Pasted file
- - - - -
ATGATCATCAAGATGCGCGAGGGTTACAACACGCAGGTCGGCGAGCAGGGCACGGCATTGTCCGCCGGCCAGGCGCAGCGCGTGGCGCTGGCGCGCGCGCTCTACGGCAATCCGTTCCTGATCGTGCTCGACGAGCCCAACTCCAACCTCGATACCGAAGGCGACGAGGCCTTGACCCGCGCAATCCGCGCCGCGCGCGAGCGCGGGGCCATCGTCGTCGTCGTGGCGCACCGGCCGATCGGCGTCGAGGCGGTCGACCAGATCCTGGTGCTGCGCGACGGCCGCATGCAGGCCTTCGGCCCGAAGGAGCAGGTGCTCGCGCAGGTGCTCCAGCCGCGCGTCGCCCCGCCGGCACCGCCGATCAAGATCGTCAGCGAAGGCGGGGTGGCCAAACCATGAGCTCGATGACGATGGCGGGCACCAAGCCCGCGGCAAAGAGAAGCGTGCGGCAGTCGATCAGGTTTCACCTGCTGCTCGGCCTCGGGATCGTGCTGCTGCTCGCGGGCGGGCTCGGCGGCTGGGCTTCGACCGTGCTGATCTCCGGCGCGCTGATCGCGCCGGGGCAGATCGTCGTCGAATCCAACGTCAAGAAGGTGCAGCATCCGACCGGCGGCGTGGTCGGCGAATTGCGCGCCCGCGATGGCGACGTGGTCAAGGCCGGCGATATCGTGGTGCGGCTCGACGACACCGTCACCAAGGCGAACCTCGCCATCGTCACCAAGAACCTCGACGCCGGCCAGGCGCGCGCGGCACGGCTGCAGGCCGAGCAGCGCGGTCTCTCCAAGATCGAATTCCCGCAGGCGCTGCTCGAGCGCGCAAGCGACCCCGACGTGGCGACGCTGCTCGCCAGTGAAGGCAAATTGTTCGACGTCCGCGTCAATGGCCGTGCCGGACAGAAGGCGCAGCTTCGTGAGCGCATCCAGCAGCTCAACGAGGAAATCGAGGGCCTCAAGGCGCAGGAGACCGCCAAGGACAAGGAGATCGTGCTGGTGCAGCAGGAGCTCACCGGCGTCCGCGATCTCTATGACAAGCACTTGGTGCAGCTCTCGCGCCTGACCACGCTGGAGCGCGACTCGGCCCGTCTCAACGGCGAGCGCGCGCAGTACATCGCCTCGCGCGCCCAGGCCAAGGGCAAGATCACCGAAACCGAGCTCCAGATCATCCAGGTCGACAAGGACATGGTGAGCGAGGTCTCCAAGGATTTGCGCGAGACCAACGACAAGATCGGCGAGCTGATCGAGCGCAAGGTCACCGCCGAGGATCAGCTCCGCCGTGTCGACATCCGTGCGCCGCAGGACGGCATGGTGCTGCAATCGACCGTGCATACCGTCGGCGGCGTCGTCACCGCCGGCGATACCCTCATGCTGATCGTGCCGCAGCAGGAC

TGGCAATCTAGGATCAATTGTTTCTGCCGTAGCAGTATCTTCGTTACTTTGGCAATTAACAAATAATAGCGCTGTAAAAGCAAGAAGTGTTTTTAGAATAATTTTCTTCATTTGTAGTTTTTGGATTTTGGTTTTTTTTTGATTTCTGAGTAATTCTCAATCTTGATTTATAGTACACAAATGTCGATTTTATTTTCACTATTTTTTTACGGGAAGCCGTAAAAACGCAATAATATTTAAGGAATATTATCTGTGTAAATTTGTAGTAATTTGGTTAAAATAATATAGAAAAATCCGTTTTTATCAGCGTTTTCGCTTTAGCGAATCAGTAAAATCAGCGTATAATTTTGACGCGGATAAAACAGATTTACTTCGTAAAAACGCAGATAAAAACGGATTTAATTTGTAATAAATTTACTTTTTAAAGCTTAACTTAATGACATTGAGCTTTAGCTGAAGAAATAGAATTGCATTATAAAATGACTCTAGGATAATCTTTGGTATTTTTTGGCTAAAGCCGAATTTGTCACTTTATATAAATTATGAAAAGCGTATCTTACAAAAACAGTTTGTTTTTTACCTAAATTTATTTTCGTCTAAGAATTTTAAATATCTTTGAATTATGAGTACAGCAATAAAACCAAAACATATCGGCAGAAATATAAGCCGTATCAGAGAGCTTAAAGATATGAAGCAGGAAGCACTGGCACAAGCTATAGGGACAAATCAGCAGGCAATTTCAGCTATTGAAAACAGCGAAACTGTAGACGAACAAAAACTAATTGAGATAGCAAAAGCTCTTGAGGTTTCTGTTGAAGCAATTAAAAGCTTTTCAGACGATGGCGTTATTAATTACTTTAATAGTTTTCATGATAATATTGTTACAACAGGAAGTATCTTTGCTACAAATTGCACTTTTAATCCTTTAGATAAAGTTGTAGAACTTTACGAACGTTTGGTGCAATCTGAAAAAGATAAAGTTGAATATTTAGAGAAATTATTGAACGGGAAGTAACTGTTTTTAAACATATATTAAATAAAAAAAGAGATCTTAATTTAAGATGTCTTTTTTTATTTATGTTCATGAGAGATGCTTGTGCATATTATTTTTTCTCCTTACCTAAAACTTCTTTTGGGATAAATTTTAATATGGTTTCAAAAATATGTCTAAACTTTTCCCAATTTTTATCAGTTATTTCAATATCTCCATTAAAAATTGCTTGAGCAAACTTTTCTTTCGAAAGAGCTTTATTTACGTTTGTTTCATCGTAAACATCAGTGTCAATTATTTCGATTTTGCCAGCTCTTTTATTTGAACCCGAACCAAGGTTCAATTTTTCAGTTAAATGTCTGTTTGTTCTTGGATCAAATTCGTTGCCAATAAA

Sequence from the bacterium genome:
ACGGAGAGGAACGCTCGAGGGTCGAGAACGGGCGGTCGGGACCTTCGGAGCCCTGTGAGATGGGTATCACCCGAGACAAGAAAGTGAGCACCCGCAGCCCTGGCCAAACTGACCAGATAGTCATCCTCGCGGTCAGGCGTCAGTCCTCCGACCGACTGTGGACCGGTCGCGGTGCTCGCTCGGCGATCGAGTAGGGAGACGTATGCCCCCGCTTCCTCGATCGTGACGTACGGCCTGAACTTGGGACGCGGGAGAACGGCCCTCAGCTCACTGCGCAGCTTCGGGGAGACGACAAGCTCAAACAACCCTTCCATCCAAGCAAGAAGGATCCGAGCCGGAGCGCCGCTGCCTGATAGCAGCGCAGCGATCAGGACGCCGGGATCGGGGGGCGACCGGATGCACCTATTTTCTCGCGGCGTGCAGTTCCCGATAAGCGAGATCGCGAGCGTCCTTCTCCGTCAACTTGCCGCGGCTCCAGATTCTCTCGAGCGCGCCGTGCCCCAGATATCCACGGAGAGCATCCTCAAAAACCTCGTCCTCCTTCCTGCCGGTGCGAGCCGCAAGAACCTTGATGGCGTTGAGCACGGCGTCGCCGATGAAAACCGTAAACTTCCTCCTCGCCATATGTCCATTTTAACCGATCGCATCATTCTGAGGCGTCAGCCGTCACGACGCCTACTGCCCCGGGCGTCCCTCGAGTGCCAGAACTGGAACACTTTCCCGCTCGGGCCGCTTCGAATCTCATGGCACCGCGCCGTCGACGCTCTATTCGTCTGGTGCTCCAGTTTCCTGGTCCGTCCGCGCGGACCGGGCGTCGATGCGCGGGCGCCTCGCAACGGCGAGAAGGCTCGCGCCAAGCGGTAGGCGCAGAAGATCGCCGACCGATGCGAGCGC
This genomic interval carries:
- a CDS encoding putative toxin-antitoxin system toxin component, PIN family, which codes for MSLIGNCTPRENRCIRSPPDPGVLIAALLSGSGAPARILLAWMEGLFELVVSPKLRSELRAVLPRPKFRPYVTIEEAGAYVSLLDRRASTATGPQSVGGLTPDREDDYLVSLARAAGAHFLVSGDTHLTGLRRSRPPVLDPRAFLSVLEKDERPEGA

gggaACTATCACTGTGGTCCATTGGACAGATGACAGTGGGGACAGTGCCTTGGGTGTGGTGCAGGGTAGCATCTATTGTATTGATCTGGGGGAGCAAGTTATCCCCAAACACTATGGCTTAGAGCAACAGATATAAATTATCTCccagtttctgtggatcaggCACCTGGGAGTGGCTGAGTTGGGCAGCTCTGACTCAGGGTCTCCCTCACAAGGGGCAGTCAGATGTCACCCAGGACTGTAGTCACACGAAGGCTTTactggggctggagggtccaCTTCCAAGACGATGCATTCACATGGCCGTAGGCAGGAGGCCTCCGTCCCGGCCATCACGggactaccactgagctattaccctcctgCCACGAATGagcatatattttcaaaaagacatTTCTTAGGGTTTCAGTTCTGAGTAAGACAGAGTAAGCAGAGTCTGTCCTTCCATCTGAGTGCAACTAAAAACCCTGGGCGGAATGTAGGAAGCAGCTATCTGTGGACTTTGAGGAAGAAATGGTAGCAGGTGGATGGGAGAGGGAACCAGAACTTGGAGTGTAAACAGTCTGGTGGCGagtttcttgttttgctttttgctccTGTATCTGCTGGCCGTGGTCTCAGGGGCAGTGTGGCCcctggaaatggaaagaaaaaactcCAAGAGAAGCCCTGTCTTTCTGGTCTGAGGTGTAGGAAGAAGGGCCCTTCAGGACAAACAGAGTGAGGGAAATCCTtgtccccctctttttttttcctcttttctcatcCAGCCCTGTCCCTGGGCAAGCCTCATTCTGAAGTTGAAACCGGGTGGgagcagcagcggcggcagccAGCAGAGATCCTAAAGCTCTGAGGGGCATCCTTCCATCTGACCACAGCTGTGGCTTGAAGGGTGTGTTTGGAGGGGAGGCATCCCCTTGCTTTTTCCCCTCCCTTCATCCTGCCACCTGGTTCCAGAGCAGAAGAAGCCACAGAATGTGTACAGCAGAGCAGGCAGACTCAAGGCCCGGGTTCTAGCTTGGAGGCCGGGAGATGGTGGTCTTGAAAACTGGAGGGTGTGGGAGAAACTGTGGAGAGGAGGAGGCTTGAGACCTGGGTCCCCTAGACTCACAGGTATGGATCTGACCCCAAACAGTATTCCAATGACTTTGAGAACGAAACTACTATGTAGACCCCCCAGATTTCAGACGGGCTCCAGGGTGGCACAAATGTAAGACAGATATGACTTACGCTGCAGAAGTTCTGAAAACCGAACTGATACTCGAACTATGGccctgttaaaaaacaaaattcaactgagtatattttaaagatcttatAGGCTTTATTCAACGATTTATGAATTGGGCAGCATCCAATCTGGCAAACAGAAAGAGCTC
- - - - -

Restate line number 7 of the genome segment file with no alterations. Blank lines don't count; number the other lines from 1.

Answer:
gggaACTATCACTGTGGTCCATTGGACAGATGACAGTGGGGACAGTGCCTTGGGTGTGGTGCAGGGTAGCATCTATTGTATTGATCTGGGGGAGCAAGTTATCCCCAAACACTATGGCTTAGAGCAACAGATATAAATTATCTCccagtttctgtggatcaggCACCTGGGAGTGGCTGAGTTGGGCAGCTCTGACTCAGGGTCTCCCTCACAAGGGGCAGTCAGATGTCACCCAGGACTGTAGTCACACGAAGGCTTTactggggctggagggtccaCTTCCAAGACGATGCATTCACATGGCCGTAGGCAGGAGGCCTCCGTCCCGGCCATCACGggactaccactgagctattaccctcctgCCACGAATGagcatatattttcaaaaagacatTTCTTAGGGTTTCAGTTCTGAGTAAGACAGAGTAAGCAGAGTCTGTCCTTCCATCTGAGTGCAACTAAAAACCCTGGGCGGAATGTAGGAAGCAGCTATCTGTGGACTTTGAGGAAGAAATGGTAGCAGGTGGATGGGAGAGGGAACCAGAACTTGGAGTGTAAACAGTCTGGTGGCGagtttcttgttttgctttttgctccTGTATCTGCTGGCCGTGGTCTCAGGGGCAGTGTGGCCcctggaaatggaaagaaaaaactcCAAGAGAAGCCCTGTCTTTCTGGTCTGAGGTGTAGGAAGAAGGGCCCTTCAGGACAAACAGAGTGAGGGAAATCCTtgtccccctctttttttttcctcttttctcatcCAGCCCTGTCCCTGGGCAAGCCTCATTCTGAAGTTGAAACCGGGTGGgagcagcagcggcggcagccAGCAGAGATCCTAAAGCTCTGAGGGGCATCCTTCCATCTGACCACAGCTGTGGCTTGAAGGGTGTGTTTGGAGGGGAGGCATCCCCTTGCTTTTTCCCCTCCCTTCATCCTGCCACCTGGTTCCAGAGCAGAAGAAGCCACAGAATGTGTACAGCAGAGCAGGCAGACTCAAGGCCCGGGTTCTAGCTTGGAGGCCGGGAGATGGTGGTCTTGAAAACTGGAGGGTGTGGGAGAAACTGTGGAGAGGAGGAGGCTTGAGACCTGGGTCCCCTAGACTCACAGGTATGGATCTGACCCCAAACAGTATTCCAATGACTTTGAGAACGAAACTACTATGTAGACCCCCCAGATTTCAGACGGGCTCCAGGGTGGCACAAATGTAAGACAGATATGACTTACGCTGCAGAAGTTCTGAAAACCGAACTGATACTCGAACTATGGccctgttaaaaaacaaaattcaactgagtatattttaaagatcttatAGGCTTTATTCAACGATTTATGAATTGGGCAGCATCCAATCTGGCAAACAGAAAGAGCTC